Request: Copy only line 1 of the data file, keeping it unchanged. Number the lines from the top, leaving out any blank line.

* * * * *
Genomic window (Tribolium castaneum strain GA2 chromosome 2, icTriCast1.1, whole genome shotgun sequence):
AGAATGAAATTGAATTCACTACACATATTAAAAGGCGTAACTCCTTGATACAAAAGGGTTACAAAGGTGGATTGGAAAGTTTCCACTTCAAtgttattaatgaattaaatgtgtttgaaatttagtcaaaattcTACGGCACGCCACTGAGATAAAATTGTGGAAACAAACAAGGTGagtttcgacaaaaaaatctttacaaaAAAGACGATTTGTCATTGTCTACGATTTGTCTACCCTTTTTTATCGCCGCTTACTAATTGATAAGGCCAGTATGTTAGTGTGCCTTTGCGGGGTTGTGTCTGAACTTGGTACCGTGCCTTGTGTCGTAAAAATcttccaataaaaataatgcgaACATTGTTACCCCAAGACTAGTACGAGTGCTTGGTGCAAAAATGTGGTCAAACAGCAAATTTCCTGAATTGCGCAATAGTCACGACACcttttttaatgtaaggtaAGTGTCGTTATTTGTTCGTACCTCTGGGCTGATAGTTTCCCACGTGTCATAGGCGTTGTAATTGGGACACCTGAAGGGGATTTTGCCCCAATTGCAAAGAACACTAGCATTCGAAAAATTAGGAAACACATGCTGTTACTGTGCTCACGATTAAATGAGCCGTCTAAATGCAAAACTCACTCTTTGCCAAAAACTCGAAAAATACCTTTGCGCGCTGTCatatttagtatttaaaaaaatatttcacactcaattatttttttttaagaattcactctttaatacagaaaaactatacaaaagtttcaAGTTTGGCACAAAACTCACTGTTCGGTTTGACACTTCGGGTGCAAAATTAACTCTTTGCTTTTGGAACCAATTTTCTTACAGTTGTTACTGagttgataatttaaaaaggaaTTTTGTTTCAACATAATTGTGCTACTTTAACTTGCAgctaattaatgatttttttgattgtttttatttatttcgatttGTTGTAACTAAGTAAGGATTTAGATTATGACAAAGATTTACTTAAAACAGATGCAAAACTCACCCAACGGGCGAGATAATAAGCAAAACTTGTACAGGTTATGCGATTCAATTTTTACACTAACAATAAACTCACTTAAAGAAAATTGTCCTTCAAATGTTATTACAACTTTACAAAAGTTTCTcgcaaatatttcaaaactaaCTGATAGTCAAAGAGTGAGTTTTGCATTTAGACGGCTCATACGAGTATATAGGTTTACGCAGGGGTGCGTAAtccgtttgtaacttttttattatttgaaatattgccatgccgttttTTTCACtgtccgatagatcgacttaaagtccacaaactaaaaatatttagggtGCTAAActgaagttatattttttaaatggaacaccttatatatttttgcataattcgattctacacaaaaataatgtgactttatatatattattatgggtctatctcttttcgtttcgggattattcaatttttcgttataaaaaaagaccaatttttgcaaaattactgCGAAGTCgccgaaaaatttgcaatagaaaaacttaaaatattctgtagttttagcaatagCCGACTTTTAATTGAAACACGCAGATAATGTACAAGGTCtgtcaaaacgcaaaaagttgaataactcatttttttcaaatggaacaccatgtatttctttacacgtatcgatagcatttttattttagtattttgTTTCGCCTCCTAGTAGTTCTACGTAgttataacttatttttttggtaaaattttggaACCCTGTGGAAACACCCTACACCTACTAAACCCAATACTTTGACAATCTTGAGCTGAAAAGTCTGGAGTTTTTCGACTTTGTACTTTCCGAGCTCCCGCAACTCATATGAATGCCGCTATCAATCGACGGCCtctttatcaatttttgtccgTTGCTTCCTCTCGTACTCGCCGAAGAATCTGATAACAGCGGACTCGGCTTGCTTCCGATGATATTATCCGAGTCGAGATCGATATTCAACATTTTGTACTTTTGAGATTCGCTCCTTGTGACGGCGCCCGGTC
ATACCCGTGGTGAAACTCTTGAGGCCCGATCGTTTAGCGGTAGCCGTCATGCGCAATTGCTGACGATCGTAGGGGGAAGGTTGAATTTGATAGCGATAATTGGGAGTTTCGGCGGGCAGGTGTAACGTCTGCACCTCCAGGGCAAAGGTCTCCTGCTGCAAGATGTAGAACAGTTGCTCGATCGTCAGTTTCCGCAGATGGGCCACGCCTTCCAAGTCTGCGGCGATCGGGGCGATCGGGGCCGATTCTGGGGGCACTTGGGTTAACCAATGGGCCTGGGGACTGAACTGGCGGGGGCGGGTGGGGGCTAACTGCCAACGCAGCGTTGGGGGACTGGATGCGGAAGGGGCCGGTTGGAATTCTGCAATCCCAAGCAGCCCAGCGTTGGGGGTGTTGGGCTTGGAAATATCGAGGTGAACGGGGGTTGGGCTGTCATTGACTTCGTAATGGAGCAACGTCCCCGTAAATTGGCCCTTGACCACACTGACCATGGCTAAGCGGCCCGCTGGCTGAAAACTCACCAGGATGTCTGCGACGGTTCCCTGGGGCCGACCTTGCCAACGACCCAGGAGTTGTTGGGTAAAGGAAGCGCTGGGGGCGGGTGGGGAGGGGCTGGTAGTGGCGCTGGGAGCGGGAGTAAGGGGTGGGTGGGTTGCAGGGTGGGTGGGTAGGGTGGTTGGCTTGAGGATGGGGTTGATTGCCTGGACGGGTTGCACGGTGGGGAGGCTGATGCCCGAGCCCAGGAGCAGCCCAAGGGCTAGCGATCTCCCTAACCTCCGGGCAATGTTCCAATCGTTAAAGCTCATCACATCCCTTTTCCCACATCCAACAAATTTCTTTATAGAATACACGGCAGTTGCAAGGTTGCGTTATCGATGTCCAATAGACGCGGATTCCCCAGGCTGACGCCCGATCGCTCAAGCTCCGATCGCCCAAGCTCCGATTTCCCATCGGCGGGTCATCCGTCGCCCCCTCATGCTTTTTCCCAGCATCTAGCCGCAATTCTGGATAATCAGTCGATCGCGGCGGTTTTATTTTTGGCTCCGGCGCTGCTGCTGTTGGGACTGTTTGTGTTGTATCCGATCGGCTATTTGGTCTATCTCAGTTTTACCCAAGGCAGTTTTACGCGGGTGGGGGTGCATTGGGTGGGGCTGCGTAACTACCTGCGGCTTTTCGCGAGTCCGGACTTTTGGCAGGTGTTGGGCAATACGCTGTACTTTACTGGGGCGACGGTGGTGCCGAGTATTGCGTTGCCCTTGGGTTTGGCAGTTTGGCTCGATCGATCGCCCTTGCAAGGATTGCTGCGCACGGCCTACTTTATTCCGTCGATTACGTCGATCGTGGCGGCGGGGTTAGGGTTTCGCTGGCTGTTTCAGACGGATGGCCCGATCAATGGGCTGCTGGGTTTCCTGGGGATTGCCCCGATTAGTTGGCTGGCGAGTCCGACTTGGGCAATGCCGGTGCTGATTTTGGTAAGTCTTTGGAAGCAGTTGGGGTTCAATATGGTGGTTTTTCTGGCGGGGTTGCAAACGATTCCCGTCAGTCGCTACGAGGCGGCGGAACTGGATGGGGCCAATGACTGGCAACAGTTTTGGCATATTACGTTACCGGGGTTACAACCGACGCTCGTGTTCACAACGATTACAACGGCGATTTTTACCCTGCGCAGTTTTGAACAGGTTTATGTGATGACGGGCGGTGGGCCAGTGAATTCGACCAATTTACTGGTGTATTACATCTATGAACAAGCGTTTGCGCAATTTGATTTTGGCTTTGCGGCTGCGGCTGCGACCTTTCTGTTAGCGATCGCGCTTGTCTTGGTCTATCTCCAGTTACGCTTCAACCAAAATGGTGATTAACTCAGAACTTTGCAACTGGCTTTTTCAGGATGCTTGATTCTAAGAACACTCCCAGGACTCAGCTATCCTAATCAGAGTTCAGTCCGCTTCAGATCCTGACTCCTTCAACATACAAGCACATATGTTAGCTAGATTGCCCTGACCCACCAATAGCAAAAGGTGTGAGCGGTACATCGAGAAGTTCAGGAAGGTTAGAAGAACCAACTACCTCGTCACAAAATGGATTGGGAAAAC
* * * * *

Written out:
Genomic window (Tribolium castaneum strain GA2 chromosome 2, icTriCast1.1, whole genome shotgun sequence):